Nick Lopez: The one word that describes him is ‘passionate’

Portrait 2011 — Volume 3: Up-and-Comers

Nick Lopez will graduate from Mesa State this spring with a degree in political science. He has been the college’s student body president since spring, 2010.

Student body president Nick Lopez, right, stops to talk with Sam Hamilton, a utility crew member, on the second floor of Mesa State’s new College Center.

A neck and back injury robbed Nick Lopez of his life’s passion a few short weeks into his freshman year at Mesa State College. But his devotion to football was soon replaced with something he’d end up loving even more: politics.

“I’m more passionate about this than anything, ever,” the college’s Associated Student Government president said from his office on the second floor of the College Center.

Lopez, 21, came to Mesa State in fall 2007 for two reasons: one, the Longmont High School defensive end was offered a football scholarship; and, two, when he came for a tour he “loved everything about” Grand Junction.

But nearly five hours from home, his dream gone and a football injury that barely allowed him to move, his first semester was hard “emotionally and physically.” That is, until the then-president of Associated Student Government invited him to run for minority leader, a post the freshman won.

“I didn’t have any background as a freshman in business or finance or politics, but I’ve learned how to do that,” he said.

In 2008, Lopez ran a second time, this time for senate majority leader, and again won. He became ASG vice president in 2009 and president in 2010.

“There’s frustrating times but there’s nothing better than standing up for your friends and colleagues,” he said.

His new-found love for politics even inspired him to major in political science. One of his professors, Justin Golleb, said at first he thought Lopez was shy because he sat in the front row in class and rarely said a word. But as Gollob got to know Lopez, he realized his student was just incredibly interested in the subject matter.

He also found Lopez excels at public speaking, asking the right questions, and striving to do what’s best for the student body as their president.

“He has a quiet confidence, almost a humble confidence,” Gollob said. “If he wants to translate that to political ambitions, I think he’d be just as successful in that arena.”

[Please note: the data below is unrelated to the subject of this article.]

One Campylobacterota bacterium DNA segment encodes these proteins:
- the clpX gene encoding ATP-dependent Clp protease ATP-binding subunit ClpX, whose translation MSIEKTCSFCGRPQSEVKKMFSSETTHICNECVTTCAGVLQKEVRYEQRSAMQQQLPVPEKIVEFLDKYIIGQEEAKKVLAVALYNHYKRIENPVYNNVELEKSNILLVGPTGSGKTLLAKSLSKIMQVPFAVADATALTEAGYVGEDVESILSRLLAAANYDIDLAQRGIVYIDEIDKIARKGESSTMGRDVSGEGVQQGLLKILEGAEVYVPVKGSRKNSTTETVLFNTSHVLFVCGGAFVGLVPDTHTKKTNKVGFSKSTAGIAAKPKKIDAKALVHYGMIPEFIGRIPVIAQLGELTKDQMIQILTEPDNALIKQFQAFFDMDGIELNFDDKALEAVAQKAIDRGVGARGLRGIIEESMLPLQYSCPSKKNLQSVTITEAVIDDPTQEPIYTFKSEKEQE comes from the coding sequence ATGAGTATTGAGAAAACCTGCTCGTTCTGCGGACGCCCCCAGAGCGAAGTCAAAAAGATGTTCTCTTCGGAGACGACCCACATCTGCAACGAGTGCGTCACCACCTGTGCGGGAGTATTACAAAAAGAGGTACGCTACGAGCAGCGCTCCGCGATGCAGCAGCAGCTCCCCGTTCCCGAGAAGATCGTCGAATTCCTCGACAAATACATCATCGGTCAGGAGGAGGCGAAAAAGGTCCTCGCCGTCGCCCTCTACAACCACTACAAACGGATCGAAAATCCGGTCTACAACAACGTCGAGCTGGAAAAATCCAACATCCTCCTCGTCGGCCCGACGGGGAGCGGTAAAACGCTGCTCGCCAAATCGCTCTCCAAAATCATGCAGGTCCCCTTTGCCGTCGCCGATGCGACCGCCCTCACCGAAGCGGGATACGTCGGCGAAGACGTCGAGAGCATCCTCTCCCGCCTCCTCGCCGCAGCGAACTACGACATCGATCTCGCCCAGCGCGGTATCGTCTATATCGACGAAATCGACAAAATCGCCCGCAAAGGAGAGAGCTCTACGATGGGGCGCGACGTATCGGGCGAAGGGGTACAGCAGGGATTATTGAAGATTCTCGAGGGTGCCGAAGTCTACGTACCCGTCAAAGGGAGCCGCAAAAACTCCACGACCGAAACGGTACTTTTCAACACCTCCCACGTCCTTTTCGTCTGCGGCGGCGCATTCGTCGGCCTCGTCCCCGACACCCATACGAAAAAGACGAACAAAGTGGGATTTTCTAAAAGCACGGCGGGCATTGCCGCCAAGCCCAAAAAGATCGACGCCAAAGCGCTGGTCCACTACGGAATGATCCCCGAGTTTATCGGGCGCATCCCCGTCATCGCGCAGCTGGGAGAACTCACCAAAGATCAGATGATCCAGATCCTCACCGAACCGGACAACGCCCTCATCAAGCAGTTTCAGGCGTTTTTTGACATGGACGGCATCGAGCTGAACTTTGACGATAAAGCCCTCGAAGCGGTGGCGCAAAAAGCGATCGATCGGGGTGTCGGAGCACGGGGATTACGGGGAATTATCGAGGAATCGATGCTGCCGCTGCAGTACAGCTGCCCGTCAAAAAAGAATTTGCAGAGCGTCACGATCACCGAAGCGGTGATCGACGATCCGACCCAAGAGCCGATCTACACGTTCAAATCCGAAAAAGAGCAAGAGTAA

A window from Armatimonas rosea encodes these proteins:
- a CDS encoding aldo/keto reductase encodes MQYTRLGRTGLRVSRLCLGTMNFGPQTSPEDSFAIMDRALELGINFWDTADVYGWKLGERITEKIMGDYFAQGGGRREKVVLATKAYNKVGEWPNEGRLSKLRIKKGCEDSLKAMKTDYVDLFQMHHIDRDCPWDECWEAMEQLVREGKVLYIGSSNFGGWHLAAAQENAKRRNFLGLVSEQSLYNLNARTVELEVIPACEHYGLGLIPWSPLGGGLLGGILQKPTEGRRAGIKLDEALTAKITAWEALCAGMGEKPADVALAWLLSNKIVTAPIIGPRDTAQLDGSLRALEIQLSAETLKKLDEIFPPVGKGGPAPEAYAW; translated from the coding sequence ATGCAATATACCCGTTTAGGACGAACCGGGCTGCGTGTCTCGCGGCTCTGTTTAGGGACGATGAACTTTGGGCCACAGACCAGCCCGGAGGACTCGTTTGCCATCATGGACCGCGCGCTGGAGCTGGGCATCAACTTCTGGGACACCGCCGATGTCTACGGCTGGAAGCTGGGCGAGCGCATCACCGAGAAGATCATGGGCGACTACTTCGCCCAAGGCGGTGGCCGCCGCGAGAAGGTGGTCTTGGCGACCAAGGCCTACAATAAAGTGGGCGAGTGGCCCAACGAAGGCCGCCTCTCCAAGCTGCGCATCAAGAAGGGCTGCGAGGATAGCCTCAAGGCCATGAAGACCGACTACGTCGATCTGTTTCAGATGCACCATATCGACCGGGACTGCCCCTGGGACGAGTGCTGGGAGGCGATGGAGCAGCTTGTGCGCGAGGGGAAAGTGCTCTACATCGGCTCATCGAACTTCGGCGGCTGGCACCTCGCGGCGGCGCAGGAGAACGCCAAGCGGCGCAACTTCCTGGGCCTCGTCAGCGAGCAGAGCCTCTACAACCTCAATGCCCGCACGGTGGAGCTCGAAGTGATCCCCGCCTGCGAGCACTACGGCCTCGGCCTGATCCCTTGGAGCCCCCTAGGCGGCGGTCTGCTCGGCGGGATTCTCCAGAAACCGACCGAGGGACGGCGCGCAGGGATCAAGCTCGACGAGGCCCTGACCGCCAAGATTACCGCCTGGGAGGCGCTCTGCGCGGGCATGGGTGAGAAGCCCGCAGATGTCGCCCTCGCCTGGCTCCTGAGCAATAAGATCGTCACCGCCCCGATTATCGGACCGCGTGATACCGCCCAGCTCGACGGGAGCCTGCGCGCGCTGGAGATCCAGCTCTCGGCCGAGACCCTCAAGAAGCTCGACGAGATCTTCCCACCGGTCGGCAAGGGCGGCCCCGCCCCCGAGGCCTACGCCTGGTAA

Lopez has those ambitions, although not in the near-term. Someday, he’d like to stand up for the people of Colorado, either at a national, state or local level, “wherever I can do the most good.” But for the next few years, he plans to graduate and head straight to law or graduate school on the Front Range or try his hand in the professional world.

The self-professed “policy wonk” is soaking up his last few months as head of student government, and will leave behind a list of accomplishments when he dons his cap and gown and says good-bye to the college this May. He was responsible for balancing a $1.5 million budget made up of student fees and disbursed to various student clubs and organizations. (“I think everyone got what they wanted,” he said.)

He also helped pen legislation that led to the college’s paper reduction program, which cut down on printing expenses; sponsored successful legislation to use student fees to pay off construction of the College Center, which opened in October; and he spent a year taking on the college’s tobacco policy, asking students for their thoughts on going smokeless. In the end, ASG settled on strengthening the policy but stopped short of going smoke-free.

Lopez said he’ll miss being part of the college’s future decisions, such as whether to rename the college as a university, but he has high hopes campus improvements and enrollment gains will continue.

“I’d just like to see it keep going the way it has been going,” he said. That includes “seeing more students coming here because they’re going to love every aspect of it.”

Gollob said students and staff that shared the campus with Lopez won’t soon forget him.

“In less than 10 years or in the very near future Mesa State is going to be very proud to have their name hanging on his wall,” Gollob said.


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